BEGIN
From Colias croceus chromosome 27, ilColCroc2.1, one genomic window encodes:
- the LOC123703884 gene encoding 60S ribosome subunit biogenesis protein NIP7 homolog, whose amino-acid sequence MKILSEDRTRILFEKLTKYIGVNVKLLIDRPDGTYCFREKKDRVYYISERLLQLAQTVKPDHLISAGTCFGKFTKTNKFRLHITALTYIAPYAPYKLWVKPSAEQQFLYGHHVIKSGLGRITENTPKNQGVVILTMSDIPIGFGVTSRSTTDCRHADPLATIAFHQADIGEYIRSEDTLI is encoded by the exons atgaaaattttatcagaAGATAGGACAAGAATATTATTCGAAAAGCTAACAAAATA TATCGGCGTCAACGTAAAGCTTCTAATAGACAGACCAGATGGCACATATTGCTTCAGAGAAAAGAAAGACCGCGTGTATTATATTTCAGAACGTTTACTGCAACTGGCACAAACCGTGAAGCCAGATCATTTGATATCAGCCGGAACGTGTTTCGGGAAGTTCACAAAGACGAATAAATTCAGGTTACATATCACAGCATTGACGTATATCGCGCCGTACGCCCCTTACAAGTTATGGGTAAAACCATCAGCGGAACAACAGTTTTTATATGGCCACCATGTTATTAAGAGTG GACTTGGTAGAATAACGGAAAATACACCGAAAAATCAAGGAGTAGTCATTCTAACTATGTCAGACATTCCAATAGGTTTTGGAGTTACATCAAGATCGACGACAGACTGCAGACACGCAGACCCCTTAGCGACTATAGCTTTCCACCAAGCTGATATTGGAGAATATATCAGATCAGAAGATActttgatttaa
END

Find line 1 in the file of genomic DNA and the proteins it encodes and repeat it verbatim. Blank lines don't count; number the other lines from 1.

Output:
From Colias croceus chromosome 27, ilColCroc2.1, one genomic window encodes: